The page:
SPLORE river guides and volunteers have the ability to make you feel comfortable about asking for help, because they offer assistance without belittling you. I cannot stress enough how important this is.
Joe Kittel posted a poem on the FA Rafting trip Facebook page about floating down the river. The river is always moving forward, you can leave your past behind. I was doing just that.
The landscape was absolutely breathtaking. The sun was so bright it splashed everything in gold. The sky was crisp and clear. The sharp angles of the rocks and cliffs in the canyon were a brownish-red color with green foliage peppered throughout. The sound of streaming water was calming, peaceful. All that combined makes me think of U2's "In Gods Country".
Gabrielle Ford told me that the people she met on the river were like family. I now know exactly what she meant. We began this adventure mostly as strangers, and now this group, or family, will be part of me forever.
©2014 Judith van Praag
I'll never forget the night by the campfirewhen Smiles sang her beautiful version of Bonnie Raitt's Angel from MontgomeryI swear the hair stood up on the back of my neck. Chris fed me a ton of information about wheelchair improvements. In addition, his calm demeanor set the tone for me during the trip. Brona's quick wit and sense of humor was inspiring. One evening Katie let me borrow her walker to stretch out my legs. She went to her tent without, simply so I could keep my feet up. That was sweet. I remember Gabe jumping into the water by her self with a gigantic smile. The obvious joy on her face showed that SPLORE is doing the right thing. Gordo's laid-back attitude and whimsical approach to life makes me not want to take things too seriously. Judith and Gary took care of me and everyone else with a perfect sense of enthusiasm and care. They were the reason I was able to go on this trip. Lindsay and her spunky attitude brought so much life to the camp. Will, Nancy, and Andrew are my heroes because they embody what I want to be in life. On the last day of the trip, Darrell put his arm around me on the shuttle ride back to the hotel, to keep me from falling into the aisle. I was very touched. Kate let me borrow her jacket so I wouldn't irritate my arms while resting on her suitcase. All of these people had such a huge impact on me in a short period of time.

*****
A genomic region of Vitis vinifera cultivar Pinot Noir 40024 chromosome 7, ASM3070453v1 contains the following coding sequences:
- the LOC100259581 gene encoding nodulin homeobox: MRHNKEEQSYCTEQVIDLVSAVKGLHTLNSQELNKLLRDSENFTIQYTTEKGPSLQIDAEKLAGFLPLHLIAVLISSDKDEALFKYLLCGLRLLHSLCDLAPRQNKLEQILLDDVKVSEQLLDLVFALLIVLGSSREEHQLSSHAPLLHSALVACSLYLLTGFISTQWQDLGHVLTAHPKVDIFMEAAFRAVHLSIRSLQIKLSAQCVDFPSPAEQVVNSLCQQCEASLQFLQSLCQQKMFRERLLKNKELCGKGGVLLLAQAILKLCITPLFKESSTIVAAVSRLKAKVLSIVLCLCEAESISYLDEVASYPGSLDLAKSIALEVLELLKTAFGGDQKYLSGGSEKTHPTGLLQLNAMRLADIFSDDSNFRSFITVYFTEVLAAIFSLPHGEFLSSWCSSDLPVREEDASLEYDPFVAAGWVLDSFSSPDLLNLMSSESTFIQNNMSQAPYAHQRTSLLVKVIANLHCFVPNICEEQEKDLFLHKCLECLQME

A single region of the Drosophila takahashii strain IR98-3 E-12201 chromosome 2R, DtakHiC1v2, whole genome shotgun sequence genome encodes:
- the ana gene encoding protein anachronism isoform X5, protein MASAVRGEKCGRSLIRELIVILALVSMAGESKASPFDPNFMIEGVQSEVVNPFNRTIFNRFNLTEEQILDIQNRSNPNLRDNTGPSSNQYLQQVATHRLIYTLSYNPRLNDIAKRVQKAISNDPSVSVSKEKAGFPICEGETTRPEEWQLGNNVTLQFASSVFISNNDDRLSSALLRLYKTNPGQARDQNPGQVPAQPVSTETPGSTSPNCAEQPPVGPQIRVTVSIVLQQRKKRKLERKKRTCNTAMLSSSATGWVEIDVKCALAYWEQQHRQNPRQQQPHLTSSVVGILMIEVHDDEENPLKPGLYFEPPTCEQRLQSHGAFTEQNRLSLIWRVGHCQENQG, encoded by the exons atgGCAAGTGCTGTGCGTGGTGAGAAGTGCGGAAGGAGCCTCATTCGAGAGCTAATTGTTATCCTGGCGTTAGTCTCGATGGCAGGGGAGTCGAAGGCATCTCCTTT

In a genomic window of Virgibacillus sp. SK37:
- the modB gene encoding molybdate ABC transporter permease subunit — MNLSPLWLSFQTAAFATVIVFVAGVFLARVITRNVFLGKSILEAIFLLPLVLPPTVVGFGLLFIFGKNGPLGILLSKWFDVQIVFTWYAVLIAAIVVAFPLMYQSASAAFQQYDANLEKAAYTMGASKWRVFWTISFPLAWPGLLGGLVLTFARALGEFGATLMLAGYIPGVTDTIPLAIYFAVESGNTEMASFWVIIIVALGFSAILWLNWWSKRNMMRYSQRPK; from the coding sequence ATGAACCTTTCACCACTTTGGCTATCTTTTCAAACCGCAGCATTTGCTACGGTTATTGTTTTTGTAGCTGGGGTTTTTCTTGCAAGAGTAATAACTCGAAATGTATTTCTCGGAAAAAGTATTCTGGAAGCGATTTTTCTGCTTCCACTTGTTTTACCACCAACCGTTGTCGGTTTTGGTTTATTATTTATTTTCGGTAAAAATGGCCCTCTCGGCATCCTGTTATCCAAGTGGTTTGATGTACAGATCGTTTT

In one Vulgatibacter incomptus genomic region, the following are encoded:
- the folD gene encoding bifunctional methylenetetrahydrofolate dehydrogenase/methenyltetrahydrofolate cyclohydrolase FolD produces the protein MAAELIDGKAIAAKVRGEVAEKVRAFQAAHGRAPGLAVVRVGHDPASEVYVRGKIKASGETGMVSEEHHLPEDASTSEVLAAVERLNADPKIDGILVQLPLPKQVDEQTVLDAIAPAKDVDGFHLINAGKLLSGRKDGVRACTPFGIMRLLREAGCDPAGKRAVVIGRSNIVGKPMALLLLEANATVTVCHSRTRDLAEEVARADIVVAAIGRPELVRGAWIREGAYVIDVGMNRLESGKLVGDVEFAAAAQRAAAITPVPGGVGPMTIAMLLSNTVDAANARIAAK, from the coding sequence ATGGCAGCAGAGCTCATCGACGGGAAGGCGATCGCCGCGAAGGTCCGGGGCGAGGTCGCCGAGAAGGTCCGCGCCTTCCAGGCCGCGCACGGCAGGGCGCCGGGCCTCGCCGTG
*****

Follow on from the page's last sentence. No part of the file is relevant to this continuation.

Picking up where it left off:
©2014 Judith van Praag

Thanks to SPLORE!

FYI: I was diagnosed with Friedreich's Ataxia (FA) at age fourteen. FA is a rare inherited disease that causes nervous system damage and movement problems, but does not affect cognitive functions, one in 50,000 people is affected in the US. 
In September 2014 I participated in Splore's 5-day white-water rafting trip.

Wednesday, May 7, 2014

In the Can - The Making of "Everything is Peachy" Documentary on Living with Friedreich's Ataxia

In the fall semester of 2001, I took an editing class. Danish and "Shameck" we're taking the class as well. Midway through the semester, they asked me if I wanted to be in their documentary.